U.S. Food and Drug Administration (FDA) Advisories
December 14, 2016: General Anesthetic and Sedation Drugs: FDA is warning that repeated or lengthy use of general anesthetic and sedation drugs during surgeries or procedures in children younger than 3 years or in pregnant women during their third trimester may affect the development of children's brains.
Consistent with animal studies, recent human studies suggest that a single, relatively short exposure to general anesthetic and sedation drugs in infants or toddlers is unlikely to have negative effects on behavior or learning. However, further research is needed to fully characterize how early life anesthetic exposure affects children's brain development.
To better inform the public about this potential risk, FDA is requiring warnings to be added to the labels of general anesthetic and sedation drugs (see List of General Anesthetic and Sedation Drugs Affected by this Label Change). FDA will continue to monitor the use of these drugs in children and pregnant women and will update the public if additional information becomes available.
December 12, 2016: Pioglitazone-containing Medicines: As a result of an updated review, the FDA has concluded that use of the type 2 diabetes medicine pioglitazone (Actos, Actoplus Met, Actoplus Met XR, Duetact, Oseni) may be linked to an increased risk of bladder cancer. The labels of pioglitazone-containing medicines already contain warnings about this risk, and FDA has approved label updates to describe the additional studies reviewed.
Registration is now open for the Evidence-based Guidelines Affecting Policy, Practice and Stakeholders (E-GAPPS III) Conference. It will be held March 20-21, 2017 at The New York Academy of Medicine. The event is sponsored by the Guidelines International Network North America (G-I-N NA) and NYAM's Section on Evidence Based Health Care (SEBHC). The conference is titled "Beyond Implementation: Are Clinical Guidelines Improving Healthcare Quality?"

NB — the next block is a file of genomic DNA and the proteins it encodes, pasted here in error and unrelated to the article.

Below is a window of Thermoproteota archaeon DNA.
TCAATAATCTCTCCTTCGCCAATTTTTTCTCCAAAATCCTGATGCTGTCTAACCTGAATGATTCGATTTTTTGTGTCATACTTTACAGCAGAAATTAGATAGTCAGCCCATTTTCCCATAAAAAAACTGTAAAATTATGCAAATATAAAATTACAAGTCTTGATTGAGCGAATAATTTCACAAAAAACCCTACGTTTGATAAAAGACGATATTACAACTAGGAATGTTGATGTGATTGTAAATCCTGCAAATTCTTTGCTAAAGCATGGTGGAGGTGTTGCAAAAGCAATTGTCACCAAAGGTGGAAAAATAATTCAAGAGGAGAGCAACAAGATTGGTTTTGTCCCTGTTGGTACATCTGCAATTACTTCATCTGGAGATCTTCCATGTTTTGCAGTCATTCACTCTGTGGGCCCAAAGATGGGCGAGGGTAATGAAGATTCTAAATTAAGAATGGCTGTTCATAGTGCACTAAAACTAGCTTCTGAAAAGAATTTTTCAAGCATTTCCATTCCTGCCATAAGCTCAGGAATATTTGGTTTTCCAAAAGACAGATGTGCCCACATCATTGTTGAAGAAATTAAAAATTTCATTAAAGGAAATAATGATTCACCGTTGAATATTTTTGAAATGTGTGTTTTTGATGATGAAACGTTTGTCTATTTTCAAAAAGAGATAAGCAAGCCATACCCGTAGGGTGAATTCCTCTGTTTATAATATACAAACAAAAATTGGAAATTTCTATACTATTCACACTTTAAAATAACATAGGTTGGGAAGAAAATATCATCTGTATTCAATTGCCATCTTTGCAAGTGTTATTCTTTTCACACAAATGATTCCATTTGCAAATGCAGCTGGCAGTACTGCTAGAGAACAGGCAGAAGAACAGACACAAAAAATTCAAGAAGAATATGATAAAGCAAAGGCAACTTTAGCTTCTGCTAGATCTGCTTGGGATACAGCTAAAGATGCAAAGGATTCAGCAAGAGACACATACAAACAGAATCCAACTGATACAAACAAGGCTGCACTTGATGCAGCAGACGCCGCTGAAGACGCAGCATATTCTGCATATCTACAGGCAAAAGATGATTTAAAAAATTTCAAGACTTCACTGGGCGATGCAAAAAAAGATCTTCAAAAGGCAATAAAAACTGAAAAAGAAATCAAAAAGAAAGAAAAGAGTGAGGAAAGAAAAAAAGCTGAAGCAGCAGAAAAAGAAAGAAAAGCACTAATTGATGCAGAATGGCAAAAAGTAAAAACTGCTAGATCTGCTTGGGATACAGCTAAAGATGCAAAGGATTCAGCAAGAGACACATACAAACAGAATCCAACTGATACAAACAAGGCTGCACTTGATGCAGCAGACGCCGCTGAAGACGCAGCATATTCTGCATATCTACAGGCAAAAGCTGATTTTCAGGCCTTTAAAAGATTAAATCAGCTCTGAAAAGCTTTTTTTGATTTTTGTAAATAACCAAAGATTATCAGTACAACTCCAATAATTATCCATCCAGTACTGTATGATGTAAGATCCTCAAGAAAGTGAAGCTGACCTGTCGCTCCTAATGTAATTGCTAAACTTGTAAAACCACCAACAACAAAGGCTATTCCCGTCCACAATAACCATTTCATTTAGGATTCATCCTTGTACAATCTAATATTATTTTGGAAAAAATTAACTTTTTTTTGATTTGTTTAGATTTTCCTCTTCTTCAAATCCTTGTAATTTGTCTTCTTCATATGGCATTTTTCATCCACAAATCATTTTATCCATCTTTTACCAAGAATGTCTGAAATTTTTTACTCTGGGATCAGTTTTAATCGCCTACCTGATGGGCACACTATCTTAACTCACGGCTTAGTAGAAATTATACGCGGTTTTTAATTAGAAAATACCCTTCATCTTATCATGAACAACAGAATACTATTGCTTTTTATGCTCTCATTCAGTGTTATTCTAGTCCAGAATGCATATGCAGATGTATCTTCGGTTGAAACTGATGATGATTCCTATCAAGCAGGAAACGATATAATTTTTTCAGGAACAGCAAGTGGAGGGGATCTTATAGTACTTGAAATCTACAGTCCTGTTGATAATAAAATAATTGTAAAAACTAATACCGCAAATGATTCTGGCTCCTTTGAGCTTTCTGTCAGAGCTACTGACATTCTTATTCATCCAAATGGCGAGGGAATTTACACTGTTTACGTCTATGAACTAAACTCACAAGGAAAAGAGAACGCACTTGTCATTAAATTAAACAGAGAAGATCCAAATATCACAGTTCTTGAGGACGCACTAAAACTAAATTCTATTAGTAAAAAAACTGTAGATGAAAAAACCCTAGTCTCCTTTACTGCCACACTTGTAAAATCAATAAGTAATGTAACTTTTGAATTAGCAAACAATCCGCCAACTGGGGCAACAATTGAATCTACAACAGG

AHRQ Announces Funding Opportunity for Developing Measures of Shared Decisionmaking
A new funding opportunity announcement from AHRQ solicits applications for research projects to develop, test and evaluate measures of shared decisionmaking for research conducted in clinical settings. Shared decisionmaking is a collaborative process in which patients and members of their clinical team make health care decisions that are informed by scientific evidence as well as patients' values and preferences. Each project is expected to produce valid and reliable measures of shared decisionmaking, along with instructions for implementing the measures and documentation on the development, testing and evaluation of the measures. The maximum cost for each project is $500,000 per year and $1.5 million for up to three years.
How to Participate
Submit Guidelines: Visit our Submit Guidelines page for information on how to submit your organization's guidelines.
Suggest a Guideline for Possible Inclusion: Submit your suggestions for evidence-based clinical practice guidelines that you would like to see included in NGC.